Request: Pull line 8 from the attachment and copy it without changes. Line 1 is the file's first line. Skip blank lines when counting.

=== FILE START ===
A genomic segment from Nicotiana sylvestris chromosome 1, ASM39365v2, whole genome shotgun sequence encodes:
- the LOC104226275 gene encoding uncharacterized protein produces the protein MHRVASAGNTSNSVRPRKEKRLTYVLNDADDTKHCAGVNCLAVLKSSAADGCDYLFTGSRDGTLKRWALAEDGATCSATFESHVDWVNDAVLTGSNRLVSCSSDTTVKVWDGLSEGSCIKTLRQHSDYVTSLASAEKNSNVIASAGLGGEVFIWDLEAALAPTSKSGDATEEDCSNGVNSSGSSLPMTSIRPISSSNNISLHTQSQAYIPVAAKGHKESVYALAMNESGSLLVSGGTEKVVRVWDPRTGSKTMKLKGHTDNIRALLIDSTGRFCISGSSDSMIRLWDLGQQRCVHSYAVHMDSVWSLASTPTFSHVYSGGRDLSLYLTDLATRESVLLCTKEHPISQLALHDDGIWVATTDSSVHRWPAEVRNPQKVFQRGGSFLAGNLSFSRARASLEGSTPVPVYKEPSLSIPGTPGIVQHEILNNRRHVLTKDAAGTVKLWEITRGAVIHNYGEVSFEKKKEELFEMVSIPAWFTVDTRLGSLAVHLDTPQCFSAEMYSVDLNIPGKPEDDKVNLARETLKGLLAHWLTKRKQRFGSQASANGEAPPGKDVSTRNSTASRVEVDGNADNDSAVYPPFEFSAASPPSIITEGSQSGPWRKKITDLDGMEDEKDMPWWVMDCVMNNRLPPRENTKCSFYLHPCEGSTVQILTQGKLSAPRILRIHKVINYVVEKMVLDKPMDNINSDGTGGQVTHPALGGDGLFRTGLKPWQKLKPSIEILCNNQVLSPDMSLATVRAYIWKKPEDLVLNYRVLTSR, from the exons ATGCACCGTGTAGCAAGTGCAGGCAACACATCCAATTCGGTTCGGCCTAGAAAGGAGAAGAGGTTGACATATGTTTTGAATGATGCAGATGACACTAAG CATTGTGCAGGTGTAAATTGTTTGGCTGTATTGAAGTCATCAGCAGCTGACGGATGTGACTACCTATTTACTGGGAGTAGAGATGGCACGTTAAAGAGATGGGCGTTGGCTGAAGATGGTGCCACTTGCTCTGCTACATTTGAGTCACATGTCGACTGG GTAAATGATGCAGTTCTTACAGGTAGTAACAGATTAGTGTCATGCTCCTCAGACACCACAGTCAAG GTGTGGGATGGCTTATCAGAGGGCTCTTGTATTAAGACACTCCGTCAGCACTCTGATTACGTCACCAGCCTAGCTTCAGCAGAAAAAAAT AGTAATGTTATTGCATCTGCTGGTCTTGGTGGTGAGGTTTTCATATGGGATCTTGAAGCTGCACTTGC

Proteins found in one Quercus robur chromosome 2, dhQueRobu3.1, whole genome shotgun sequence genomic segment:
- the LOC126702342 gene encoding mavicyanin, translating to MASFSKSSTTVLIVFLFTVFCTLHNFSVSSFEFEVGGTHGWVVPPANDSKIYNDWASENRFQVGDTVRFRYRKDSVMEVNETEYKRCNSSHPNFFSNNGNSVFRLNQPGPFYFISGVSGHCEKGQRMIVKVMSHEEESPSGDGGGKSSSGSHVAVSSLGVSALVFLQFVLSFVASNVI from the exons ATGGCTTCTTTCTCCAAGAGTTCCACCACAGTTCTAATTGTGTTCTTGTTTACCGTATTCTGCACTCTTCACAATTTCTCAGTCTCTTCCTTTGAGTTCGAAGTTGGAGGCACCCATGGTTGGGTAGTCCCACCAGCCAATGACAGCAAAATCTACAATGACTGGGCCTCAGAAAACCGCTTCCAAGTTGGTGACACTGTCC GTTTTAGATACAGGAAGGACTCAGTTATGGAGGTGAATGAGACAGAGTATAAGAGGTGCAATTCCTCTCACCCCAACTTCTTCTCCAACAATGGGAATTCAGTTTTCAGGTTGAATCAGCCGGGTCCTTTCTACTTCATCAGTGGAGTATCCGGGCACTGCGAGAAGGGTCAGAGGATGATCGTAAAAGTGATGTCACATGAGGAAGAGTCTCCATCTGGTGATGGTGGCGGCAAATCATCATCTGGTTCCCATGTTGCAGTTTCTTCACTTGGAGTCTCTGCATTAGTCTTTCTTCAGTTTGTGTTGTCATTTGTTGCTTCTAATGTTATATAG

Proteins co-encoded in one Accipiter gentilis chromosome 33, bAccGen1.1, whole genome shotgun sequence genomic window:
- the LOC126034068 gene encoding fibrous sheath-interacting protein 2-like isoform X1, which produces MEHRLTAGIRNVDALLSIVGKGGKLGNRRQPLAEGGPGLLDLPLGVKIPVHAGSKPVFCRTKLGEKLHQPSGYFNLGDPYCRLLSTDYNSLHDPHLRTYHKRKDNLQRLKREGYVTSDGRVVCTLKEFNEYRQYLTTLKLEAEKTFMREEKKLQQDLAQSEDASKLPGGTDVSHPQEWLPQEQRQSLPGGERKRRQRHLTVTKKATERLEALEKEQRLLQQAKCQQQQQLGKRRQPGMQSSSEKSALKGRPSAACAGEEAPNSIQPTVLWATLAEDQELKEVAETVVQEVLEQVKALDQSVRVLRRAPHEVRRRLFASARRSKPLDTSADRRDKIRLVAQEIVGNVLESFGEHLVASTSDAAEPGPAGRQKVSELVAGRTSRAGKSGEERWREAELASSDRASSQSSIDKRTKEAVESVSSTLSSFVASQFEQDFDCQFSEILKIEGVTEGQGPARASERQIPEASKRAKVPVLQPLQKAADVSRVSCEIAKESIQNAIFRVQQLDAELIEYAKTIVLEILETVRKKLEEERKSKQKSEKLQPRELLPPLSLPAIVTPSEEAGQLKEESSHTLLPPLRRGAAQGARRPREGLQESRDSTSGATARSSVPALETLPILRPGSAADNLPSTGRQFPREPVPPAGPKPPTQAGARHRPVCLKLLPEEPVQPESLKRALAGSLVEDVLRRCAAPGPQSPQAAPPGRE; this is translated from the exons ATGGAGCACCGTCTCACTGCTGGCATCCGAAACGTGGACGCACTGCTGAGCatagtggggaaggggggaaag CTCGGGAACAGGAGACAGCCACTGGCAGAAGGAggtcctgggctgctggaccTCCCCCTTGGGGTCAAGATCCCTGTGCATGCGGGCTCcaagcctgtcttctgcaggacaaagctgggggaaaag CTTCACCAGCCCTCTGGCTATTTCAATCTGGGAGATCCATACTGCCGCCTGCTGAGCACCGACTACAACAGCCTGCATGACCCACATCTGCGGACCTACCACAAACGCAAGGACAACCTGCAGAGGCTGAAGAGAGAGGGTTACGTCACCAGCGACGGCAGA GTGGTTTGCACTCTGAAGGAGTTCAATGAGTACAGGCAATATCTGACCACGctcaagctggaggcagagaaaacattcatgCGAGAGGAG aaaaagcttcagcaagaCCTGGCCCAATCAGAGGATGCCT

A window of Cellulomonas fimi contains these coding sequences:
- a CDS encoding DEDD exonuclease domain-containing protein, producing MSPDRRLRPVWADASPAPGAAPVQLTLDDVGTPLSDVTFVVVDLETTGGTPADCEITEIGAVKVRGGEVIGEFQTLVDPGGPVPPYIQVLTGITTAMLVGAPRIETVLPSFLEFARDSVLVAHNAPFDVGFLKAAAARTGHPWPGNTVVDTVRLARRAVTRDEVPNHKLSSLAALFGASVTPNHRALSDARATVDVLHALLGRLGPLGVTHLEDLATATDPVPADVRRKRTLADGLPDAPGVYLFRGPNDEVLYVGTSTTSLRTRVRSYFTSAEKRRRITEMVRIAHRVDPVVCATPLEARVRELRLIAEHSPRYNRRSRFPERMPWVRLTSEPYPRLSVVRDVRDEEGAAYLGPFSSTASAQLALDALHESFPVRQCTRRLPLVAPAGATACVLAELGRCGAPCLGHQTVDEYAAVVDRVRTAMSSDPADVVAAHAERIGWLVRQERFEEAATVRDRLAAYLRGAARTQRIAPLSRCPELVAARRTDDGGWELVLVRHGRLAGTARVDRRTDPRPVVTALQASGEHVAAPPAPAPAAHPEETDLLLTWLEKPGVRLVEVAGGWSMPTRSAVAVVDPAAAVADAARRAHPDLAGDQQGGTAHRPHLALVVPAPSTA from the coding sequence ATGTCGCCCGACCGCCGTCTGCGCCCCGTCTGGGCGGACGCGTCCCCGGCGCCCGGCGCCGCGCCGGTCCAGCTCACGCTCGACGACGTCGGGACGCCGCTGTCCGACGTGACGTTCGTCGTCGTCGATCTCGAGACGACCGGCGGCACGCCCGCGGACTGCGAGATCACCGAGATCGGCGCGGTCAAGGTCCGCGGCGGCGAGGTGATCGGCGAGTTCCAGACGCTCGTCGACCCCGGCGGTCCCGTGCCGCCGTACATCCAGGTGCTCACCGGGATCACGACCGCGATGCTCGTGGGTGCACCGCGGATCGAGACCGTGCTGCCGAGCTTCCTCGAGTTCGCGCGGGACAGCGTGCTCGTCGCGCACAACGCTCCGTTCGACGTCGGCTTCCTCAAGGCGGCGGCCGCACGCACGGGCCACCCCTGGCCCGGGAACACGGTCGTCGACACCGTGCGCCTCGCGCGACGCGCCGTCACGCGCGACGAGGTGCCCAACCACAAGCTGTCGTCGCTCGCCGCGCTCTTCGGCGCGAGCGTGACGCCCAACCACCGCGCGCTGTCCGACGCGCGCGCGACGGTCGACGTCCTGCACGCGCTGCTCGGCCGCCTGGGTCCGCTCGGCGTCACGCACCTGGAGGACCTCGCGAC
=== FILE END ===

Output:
- a CDS encoding DEDD exonuclease domain-containing protein, producing MSPDRRLRPVWADASPAPGAAPVQLTLDDVGTPLSDVTFVVVDLETTGGTPADCEITEIGAVKVRGGEVIGEFQTLVDPGGPVPPYIQVLTGITTAMLVGAPRIETVLPSFLEFARDSVLVAHNAPFDVGFLKAAAARTGHPWPGNTVVDTVRLARRAVTRDEVPNHKLSSLAALFGASVTPNHRALSDARATVDVLHALLGRLGPLGVTHLEDLATATDPVPADVRRKRTLADGLPDAPGVYLFRGPNDEVLYVGTSTTSLRTRVRSYFTSAEKRRRITEMVRIAHRVDPVVCATPLEARVRELRLIAEHSPRYNRRSRFPERMPWVRLTSEPYPRLSVVRDVRDEEGAAYLGPFSSTASAQLALDALHESFPVRQCTRRLPLVAPAGATACVLAELGRCGAPCLGHQTVDEYAAVVDRVRTAMSSDPADVVAAHAERIGWLVRQERFEEAATVRDRLAAYLRGAARTQRIAPLSRCPELVAARRTDDGGWELVLVRHGRLAGTARVDRRTDPRPVVTALQASGEHVAAPPAPAPAAHPEETDLLLTWLEKPGVRLVEVAGGWSMPTRSAVAVVDPAAAVADAARRAHPDLAGDQQGGTAHRPHLALVVPAPSTA from the coding sequence ATGTCGCCCGACCGCCGTCTGCGCCCCGTCTGGGCGGACGCGTCCCCGGCGCCCGGCGCCGCGCCGGTCCAGCTCACGCTCGACGACGTCGGGACGCCGCTGTCCGACGTGACGTTCGTCGTCGTCGATCTCGAGACGACCGGCGGCACGCCCGCGGACTGCGAGATCACCGAGATCGGCGCGGTCAAGGTCCGCGGCGGCGAGGTGATCGGCGAGTTCCAGACGCTCGTCGACCCCGGCGGTCCCGTGCCGCCGTACATCCAGGTGCTCACCGGGATCACGACCGCGATGCTCGTGGGTGCACCGCGGATCGAGACCGTGCTGCCGAGCTTCCTCGAGTTCGCGCGGGACAGCGTGCTCGTCGCGCACAACGCTCCGTTCGACGTCGGCTTCCTCAAGGCGGCGGCCGCACGCACGGGCCACCCCTGGCCCGGGAACACGGTCGTCGACACCGTGCGCCTCGCGCGACGCGCCGTCACGCGCGACGAGGTGCCCAACCACAAGCTGTCGTCGCTCGCCGCGCTCTTCGGCGCGAGCGTGACGCCCAACCACCGCGCGCTGTCCGACGCGCGCGCGACGGTCGACGTCCTGCACGCGCTGCTCGGCCGCCTGGGTCCGCTCGGCGTCACGCACCTGGAGGACCTCGCGAC